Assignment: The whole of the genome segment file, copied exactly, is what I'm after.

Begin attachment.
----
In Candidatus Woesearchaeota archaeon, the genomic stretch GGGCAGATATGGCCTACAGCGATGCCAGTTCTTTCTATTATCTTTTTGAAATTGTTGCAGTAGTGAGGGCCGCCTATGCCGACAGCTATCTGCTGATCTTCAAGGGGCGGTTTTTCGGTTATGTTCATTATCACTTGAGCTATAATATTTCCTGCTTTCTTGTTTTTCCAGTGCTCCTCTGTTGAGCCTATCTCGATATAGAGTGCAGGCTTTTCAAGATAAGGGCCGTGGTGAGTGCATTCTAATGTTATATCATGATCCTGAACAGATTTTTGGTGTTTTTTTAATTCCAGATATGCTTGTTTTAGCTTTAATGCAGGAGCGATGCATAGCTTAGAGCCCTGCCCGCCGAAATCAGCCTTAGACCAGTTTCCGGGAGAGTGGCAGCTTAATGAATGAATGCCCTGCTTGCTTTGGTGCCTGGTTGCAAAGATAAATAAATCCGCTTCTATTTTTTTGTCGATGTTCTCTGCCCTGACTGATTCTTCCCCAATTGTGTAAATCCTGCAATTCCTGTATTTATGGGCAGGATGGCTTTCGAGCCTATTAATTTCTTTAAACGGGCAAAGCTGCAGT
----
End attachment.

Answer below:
In Candidatus Woesearchaeota archaeon, the genomic stretch GGGCAGATATGGCCTACAGCGATGCCAGTTCTTTCTATTATCTTTTTGAAATTGTTGCAGTAGTGAGGGCCGCCTATGCCGACAGCTATCTGCTGATCTTCAAGGGGCGGTTTTTCGGTTATGTTCATTATCACTTGAGCTATAATATTTCCTGCTTTCTTGTTTTTCCAGTGCTCCTCTGTTGAGCCTATCTCGATATAGAGTGCAGGCTTTTCAAGATAAGGGCCGTGGTGAGTGCATTCTAATGTTATATCATGATCCTGAACAGATTTTTGGTGTTTTTTTAATTCCAGATATGCTTGTTTTAGCTTTAATGCAGGAGCGATGCATAGCTTAGAGCCCTGCCCGCCGAAATCAGCCTTAGACCAGTTTCCGGGAGAGTGGCAGCTTAATGAATGAATGCCCTGCTTGCTTTGGTGCCTGGTTGCAAAGATAAATAAATCCGCTTCTATTTTTTTGTCGATGTTCTCTGCCCTGACTGATTCTTCCCCAATTGTGTAAATCCTGCAATTCCTGTATTTATGGGCAGGATGGCTTTCGAGCCTATTAATTTCTTTAAACGGGCAAAGCTGCAGT